gabriel schwartz and blaming the victim
the phrase blaming the victim refers to situations in which the victims of crime or injustice are unfairly held responsible for their own predicament. i've heard the phrase used critically with respect to daniel patrick moynihan's (1965) report on the negro family, but also in a more literal sense regarding rape myths that blame the targets of sexual assault.
the not-so-strange case of mr. gabriel schwartz, drugged and robbed at the republican national convention, seems to offer an ideal-typical case of an unsympathetic victim. from david hanners' pioneer press account:
He met her in the bar of the swank hotel and invited her to his room. Once there, the woman fixed the drinks and told him to get undressed. And that, the delegate to the Republican National Convention told police, was the last thing he remembered. When he awoke, the woman was gone, as was more than $120,000 in money, jewelry and other belongings. ... The haul included a $30,000 watch, a $20,000 ring, a necklace valued at $5,000, earrings priced at $4,000 and a Prada belt valued at $1,000, police said. Schwartz is a single attorney and a fixture in Colorado Republican politics. ...
In an interview filmed the afternoon of Sept. 3 and posted on the Web site LinkTV.org, Schwartz was candid about how he envisioned change under a McCain presidency. "Less taxes and more war," he said, smiling. He said the U.S. should "bomb the hell" out of Iran because the country threatens Israel.
Asked by the interviewer how America would pay for a military confrontation with Iran, he said the U.S. should take the country's resources. "We should plant a flag. Take the oil, take the money," he said. "We deserve reimbursement." ... He said an attack on Iran was needed to protect Israel, and he offered how it could be accomplished through "strategical airstrikes." "Hopefully, just bomb the hell out of them from the sky. No troops," he said.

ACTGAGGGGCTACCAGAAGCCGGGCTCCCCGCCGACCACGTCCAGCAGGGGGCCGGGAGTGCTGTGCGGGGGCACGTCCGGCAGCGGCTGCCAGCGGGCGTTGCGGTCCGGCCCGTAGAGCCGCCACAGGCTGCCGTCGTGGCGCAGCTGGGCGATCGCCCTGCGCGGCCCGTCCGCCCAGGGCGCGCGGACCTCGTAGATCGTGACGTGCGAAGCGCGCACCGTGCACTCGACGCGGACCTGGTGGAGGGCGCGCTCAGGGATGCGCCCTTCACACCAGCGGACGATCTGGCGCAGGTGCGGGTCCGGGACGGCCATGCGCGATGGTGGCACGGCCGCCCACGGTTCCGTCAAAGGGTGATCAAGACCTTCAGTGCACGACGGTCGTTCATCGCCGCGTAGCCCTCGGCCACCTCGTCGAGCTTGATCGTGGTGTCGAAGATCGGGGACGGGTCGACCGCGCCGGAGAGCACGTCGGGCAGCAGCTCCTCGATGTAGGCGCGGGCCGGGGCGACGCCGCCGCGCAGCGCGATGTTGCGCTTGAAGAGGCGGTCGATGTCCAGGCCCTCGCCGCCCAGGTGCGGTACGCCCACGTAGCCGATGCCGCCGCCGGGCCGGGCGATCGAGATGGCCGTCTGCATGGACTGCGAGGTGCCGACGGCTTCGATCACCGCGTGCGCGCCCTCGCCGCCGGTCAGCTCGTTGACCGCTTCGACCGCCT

yeesh -- he's not just talking strategical airstrikes, but strategical nukular airstrikes. even if we grant that mr. schwartz was joking and/or inebriated when he made those comments, they don't make him a very sympathetic victim, do they? moreover, young mr. schwartz further offends our sensibilities with his staggeringly annoying personal injury law commercials -- and a blazer that only elroy "crazylegs" hirsch could pull off.
nevertheless, this loud man in loud clothing remains the victim of a serious crime. and, if you scratch the surface of crime reports, you'll see that many victims are far more foolish, annoying, and/or repugnant than mr. schwartz. that's why there's a real danger in drawing lines between worthy and unworthy victims: if this victim's account is accurate, somebody is robbing and drugging peoople at a hotel a few blocks from my department.
so, while some may snigger that mr. schwartz "got what was coming to him," i get a real cold chill whenever i hear a criminologist, a cop, or a correctional officer express such sentiments. to an even greater extent than mr. schwartz's fashion choices and political statements, blaming the victim is ugly business.